Plan to move cancelled ABC soaps to Web looks for union label
Moving television shows from the TV screen to the computer screen is not easy, as the folks who want to give new life to soap operas "All My Children" and "One Life to Live" are learning.
Prospect Park, a company headed by former Walt Disney Co. executive Rich Frank and Jeff Kwatinetz, the former head of the talent management company the Firm, made big headlines earlier this month when it announced plans to take the two soaps, which are being cancelled by ABC, and put them on the Web. "All My Children" goes away at the end of summer and "One Life to Live" ends in January.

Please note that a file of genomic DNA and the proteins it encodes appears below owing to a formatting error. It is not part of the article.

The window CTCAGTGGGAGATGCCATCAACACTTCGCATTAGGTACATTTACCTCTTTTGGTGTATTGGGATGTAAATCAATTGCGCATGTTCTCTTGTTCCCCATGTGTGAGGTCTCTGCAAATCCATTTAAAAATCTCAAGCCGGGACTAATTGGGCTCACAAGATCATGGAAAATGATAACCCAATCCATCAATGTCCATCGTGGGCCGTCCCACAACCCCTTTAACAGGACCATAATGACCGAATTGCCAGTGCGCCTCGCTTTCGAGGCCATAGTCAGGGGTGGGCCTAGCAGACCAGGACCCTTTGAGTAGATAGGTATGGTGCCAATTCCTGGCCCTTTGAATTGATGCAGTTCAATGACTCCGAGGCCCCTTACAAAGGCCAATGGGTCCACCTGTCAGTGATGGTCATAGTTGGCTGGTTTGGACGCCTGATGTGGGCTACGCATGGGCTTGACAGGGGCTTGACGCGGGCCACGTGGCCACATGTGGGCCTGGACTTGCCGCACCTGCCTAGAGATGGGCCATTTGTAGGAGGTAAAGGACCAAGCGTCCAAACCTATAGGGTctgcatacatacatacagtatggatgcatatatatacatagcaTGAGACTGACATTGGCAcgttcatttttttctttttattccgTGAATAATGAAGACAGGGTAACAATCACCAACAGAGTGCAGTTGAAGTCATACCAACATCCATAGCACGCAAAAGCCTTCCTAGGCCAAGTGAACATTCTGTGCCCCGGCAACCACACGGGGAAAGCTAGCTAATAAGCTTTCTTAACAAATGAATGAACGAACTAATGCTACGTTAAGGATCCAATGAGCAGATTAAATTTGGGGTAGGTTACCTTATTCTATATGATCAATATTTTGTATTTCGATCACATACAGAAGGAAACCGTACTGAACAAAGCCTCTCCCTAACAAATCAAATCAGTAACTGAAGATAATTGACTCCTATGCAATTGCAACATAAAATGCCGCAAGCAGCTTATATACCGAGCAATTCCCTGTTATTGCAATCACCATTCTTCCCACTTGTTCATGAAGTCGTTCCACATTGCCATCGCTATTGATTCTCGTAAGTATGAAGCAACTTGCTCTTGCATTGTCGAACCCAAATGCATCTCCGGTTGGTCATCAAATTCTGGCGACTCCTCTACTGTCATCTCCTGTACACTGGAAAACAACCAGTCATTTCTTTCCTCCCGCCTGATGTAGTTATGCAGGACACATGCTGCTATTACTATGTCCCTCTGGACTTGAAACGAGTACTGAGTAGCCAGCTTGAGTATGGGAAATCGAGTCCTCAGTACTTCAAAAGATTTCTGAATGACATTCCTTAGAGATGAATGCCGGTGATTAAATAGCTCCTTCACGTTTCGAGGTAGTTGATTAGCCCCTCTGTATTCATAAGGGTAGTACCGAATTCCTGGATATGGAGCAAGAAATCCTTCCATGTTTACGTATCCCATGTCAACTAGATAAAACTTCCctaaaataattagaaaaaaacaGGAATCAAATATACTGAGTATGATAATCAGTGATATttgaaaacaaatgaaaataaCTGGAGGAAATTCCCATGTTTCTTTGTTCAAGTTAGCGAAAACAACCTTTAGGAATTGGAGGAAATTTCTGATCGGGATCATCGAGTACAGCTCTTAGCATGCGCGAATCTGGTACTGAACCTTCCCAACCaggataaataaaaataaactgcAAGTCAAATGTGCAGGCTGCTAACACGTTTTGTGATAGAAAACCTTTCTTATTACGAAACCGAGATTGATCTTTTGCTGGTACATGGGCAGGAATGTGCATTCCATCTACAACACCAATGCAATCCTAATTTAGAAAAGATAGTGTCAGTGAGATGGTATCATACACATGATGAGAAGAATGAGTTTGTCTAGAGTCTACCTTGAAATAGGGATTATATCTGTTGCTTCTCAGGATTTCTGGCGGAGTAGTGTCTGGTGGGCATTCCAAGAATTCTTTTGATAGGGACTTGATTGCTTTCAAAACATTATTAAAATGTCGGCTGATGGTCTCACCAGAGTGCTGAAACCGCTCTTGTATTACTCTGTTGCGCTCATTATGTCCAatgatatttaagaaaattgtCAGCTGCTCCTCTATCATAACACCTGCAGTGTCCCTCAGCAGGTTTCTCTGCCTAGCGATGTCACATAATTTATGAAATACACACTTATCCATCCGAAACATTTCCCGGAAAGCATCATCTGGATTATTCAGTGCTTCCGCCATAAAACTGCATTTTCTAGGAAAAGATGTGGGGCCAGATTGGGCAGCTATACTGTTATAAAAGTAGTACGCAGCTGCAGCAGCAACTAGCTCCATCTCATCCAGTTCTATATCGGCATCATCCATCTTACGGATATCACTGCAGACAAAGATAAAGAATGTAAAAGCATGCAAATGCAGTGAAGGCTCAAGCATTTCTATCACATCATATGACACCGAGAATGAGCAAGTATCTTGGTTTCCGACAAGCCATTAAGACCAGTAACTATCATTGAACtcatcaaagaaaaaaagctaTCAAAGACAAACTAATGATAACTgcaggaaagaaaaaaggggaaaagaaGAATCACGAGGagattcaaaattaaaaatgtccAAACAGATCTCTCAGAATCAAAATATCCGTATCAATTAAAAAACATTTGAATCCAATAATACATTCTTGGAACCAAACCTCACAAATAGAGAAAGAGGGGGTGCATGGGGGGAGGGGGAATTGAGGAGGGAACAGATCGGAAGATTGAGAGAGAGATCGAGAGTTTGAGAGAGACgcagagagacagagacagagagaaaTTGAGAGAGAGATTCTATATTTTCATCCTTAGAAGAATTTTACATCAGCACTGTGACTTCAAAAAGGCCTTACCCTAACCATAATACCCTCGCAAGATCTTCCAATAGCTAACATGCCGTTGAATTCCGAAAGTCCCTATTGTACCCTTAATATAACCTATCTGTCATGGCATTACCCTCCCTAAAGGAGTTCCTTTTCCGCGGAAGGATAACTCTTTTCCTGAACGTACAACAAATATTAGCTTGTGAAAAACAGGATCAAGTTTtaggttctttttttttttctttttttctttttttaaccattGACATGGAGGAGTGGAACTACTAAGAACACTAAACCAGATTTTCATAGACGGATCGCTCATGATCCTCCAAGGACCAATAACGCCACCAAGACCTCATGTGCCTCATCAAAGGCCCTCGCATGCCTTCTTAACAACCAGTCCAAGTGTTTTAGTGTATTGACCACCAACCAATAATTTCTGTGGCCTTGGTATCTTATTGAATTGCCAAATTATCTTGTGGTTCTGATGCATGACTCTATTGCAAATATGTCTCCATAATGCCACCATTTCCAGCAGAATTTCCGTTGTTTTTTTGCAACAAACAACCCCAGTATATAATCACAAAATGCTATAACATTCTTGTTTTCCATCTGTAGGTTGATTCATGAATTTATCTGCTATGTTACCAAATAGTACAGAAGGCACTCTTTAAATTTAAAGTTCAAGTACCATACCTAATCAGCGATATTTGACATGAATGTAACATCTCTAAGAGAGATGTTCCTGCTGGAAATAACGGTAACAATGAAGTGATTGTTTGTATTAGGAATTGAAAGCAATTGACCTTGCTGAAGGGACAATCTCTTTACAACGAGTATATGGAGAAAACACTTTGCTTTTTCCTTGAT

Details about plans to do this have been scant, and on Monday the company said it is "in the process of working out the essential terms of our proposed collective bargaining agreements with the appropriate guilds and unions," which needs to be done before other plans can go forward.
The company did not elaborate, but producing the two shows for the Internet will mean persuading the unions, including the American Federation of Television and Radio Artists, to swallow a lot of cuts. Soaps have large casts and writing staffs and cost as much as $50 million a year to produce. Those are numbers that probably won't work on a show done for the Internet unless Prospect Park can come up with a subcription model or perhaps a secondary window on a cable network.
Besides trying to sign up the cast and crew -- likely for less money -- Prospect Park probably would also have to find new homes to shoot the soaps. ABC is planning on using the New York set of "One Life to Live" for its Katie Couric talk show launching next year.
-- Joe Flint